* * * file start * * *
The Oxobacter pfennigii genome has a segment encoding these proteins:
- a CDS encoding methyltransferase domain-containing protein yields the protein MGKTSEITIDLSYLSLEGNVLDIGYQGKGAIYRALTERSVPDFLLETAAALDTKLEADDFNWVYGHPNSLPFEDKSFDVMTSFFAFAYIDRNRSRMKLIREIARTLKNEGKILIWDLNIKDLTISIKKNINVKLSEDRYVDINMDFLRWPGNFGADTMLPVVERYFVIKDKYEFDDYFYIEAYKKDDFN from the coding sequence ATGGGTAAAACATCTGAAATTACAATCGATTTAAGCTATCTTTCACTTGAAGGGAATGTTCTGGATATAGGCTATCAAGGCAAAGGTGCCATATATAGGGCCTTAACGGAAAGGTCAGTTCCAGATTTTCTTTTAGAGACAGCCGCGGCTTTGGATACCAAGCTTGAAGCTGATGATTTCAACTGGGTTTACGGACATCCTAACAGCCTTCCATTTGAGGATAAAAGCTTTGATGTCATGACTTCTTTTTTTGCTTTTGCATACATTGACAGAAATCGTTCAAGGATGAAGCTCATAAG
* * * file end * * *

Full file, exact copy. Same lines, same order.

The Oxobacter pfennigii genome has a segment encoding these proteins:
- a CDS encoding methyltransferase domain-containing protein yields the protein MGKTSEITIDLSYLSLEGNVLDIGYQGKGAIYRALTERSVPDFLLETAAALDTKLEADDFNWVYGHPNSLPFEDKSFDVMTSFFAFAYIDRNRSRMKLIREIARTLKNEGKILIWDLNIKDLTISIKKNINVKLSEDRYVDINMDFLRWPGNFGADTMLPVVERYFVIKDKYEFDDYFYIEAYKKDDFN from the coding sequence ATGGGTAAAACATCTGAAATTACAATCGATTTAAGCTATCTTTCACTTGAAGGGAATGTTCTGGATATAGGCTATCAAGGCAAAGGTGCCATATATAGGGCCTTAACGGAAAGGTCAGTTCCAGATTTTCTTTTAGAGACAGCCGCGGCTTTGGATACCAAGCTTGAAGCTGATGATTTCAACTGGGTTTACGGACATCCTAACAGCCTTCCATTTGAGGATAAAAGCTTTGATGTCATGACTTCTTTTTTTGCTTTTGCATACATTGACAGAAATCGTTCAAGGATGAAGCTCATAAG